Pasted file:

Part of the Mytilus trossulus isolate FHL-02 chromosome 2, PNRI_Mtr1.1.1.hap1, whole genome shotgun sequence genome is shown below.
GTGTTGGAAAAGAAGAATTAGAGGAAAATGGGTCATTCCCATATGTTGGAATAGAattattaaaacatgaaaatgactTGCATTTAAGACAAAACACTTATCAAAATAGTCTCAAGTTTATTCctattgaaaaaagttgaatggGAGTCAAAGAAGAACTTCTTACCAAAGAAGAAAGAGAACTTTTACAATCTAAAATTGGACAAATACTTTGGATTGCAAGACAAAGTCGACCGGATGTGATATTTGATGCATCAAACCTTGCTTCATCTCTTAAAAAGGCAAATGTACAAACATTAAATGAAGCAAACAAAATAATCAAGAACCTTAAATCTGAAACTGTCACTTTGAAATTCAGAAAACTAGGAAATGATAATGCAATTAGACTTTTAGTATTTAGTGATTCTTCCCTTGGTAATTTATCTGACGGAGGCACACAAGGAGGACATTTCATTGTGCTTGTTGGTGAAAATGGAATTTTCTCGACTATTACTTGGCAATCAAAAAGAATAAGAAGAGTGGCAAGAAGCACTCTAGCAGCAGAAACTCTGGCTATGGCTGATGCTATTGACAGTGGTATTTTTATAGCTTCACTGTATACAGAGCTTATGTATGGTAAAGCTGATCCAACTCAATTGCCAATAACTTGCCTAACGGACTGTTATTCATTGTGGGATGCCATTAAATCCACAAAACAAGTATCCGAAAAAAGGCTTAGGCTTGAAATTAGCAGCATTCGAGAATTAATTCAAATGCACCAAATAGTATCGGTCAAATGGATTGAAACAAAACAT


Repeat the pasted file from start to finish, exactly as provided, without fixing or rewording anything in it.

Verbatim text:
Part of the Mytilus trossulus isolate FHL-02 chromosome 2, PNRI_Mtr1.1.1.hap1, whole genome shotgun sequence genome is shown below.
GTGTTGGAAAAGAAGAATTAGAGGAAAATGGGTCATTCCCATATGTTGGAATAGAattattaaaacatgaaaatgactTGCATTTAAGACAAAACACTTATCAAAATAGTCTCAAGTTTATTCctattgaaaaaagttgaatggGAGTCAAAGAAGAACTTCTTACCAAAGAAGAAAGAGAACTTTTACAATCTAAAATTGGACAAATACTTTGGATTGCAAGACAAAGTCGACCGGATGTGATATTTGATGCATCAAACCTTGCTTCATCTCTTAAAAAGGCAAATGTACAAACATTAAATGAAGCAAACAAAATAATCAAGAACCTTAAATCTGAAACTGTCACTTTGAAATTCAGAAAACTAGGAAATGATAATGCAATTAGACTTTTAGTATTTAGTGATTCTTCCCTTGGTAATTTATCTGACGGAGGCACACAAGGAGGACATTTCATTGTGCTTGTTGGTGAAAATGGAATTTTCTCGACTATTACTTGGCAATCAAAAAGAATAAGAAGAGTGGCAAGAAGCACTCTAGCAGCAGAAACTCTGGCTATGGCTGATGCTATTGACAGTGGTATTTTTATAGCTTCACTGTATACAGAGCTTATGTATGGTAAAGCTGATCCAACTCAATTGCCAATAACTTGCCTAACGGACTGTTATTCATTGTGGGATGCCATTAAATCCACAAAACAAGTATCCGAAAAAAGGCTTAGGCTTGAAATTAGCAGCATTCGAGAATTAATTCAAATGCACCAAATAGTATCGGTCAAATGGATTGAAACAAAACAT